Tuesday, April 5, 2011

Timing Closed-End Funds

Closed-end funds can and do trade at significant differences to their net asset values. But do these situations offer value investors strong upside potential while employing minimal risk? It depends on the situation. For example, consider shares of Canadian World Fund (CWF), which trades at a 30% discount to the market value of its net assets.

There can be many reasons for a fund to trade at such a large discount to its net assets, some of them quite reasonable. Often, some of the companies or securities in which a fund has invested are not even listed on public exchanges. This reduces the level of confidence an investor can have in the actual value of the net assets. In CWF's case, 99% of the fund's investment portfolio is public. Investors in CWF with access to global stock markets could theoretically short these stocks to reduce their risk.

But owning shares of a fund is not the same thing as owning the shares of each individual company, and not just because of voting rights. Investors in the fund have to fork over a management fee for the right to hold those stocks. While the fee might seem trivial in relation to the discount (e.g. the fee might be in the range of 2%), the fee is annual, and therefore a better comparison of the fee to the discount involves calculating the fee's present value for a number of years out, and subtracting it from the fund's net asset value. In many cases, this exercise can reduce even a seemingly large discount to zero! CWF has a management expense ratio of around 2.5%, which will significantly eat into shareholder returns over a number of years.

Another item worthy of discussion for investors considering closed-end funds trading at large discounts is management's incentive structure. Does management want to grow the company and thereby grow in importance and salary, or does management want to maximize shareholder value? The answer to this question can go a long way in determining how a fund is likely to react in the face of a large discount. In the case of CWF, it is controlled by the same people who own the management company. As such, they are likely to want to grow the fund (and increase fees) rather than shrink through a buyback, even though shareholders would benefit greatly from the latter.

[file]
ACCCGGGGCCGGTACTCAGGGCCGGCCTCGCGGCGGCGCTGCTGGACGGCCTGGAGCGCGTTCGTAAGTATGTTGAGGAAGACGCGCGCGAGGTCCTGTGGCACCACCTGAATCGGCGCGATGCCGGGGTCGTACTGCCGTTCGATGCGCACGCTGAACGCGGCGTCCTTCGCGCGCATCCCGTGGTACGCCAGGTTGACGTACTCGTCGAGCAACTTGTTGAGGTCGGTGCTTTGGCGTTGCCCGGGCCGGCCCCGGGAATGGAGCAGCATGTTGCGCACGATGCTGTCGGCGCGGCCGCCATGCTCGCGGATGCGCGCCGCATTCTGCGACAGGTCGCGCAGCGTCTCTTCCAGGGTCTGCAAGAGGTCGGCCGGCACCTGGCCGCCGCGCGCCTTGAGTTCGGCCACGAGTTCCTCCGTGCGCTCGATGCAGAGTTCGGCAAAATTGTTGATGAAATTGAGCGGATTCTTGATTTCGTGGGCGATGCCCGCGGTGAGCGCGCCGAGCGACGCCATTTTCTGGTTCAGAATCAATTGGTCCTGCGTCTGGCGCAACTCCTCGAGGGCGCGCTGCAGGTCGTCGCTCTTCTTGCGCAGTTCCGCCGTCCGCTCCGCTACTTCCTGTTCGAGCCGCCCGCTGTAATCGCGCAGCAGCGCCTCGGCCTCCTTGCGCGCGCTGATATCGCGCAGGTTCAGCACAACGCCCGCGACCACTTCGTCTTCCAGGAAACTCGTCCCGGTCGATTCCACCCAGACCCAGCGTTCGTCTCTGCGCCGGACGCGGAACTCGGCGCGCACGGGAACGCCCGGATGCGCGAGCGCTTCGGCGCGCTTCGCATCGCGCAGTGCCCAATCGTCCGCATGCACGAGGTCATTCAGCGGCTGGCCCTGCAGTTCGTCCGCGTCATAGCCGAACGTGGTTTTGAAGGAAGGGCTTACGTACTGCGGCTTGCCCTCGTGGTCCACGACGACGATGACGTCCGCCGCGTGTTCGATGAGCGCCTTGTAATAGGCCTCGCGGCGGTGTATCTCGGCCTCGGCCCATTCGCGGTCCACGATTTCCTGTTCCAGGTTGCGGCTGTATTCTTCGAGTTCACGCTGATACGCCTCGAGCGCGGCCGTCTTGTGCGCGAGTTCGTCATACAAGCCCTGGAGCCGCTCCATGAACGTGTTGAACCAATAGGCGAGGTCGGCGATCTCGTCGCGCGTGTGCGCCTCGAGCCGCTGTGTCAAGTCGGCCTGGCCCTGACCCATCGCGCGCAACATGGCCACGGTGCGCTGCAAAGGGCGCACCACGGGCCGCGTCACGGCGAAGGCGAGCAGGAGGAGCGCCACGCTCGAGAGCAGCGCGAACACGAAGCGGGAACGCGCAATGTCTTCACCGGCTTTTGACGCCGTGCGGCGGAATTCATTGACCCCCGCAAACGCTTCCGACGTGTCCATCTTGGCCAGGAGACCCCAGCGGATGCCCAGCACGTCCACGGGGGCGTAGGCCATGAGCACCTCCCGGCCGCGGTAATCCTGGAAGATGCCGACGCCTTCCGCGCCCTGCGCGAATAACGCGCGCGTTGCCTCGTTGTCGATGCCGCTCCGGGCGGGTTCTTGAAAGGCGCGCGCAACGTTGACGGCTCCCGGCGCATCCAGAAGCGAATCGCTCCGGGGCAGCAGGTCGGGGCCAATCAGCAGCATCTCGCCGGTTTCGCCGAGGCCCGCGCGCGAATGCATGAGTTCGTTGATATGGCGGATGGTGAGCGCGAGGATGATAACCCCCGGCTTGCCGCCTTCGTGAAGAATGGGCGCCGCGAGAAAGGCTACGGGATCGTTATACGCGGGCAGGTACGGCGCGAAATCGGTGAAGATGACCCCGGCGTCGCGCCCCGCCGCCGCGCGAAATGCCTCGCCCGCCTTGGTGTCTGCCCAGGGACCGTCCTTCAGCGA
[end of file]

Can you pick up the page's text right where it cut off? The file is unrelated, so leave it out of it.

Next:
Of course, management's abilities are also important. A closed-end fund run by Warren Buffett, for example, would probably trade at a premium to its net assets, under the assumption that net assets would grow at a faster rate than the market. In CWF's case, however, the fund has seen its net asset value grow by 0.2% annually over the last ten years...before fees! The fund's prospectus notes that past performance does not necessarily indicate future performance; for the sake of CWF's shareholders, I hope it doesn't!

Finally, as strange as this may sound to bottom-up value investors, they may want to consider the level of the stock market as part of their analysis of a closed-end fund. Is the market priced for perfection (e.g. by using a long-term valuation tool such as the PE 10) ? This may give the investor an indication as to whether the company's net assets are likely to rise or fall in the coming years.

CWF does trade at a large discount to its publicly traded net assets. However, when considering management's fees and incentives, the discount no longer seems so grand. Furthermore, considering the market's PE 10 levels (which are approaching the mid-20s) along with CWF management's poor performance track record, CWF's net assets may be likely to fall over the long-term, which may reduce or eliminate any remaining discount in the eyes of value investors.

Disclosure: No Position


Paul said...


This may sound incredibly stupid, but when you said "the fee is annual, and therefore a better comparison of the fee to the discount involves calculating the fee's present value for a number of years out, and subtracting it from the fund's net asset value."

how do you go about calculating that? Do you discount it by the risk free rate or what?

Saj Karsan said...

Hi Paul,

Yes you could do that; you could also use your cost of capital. The point is that the fee is a real cost that you may wish to quantify.

Paul said...

that makes, sense. thanks for the insight, as always! :)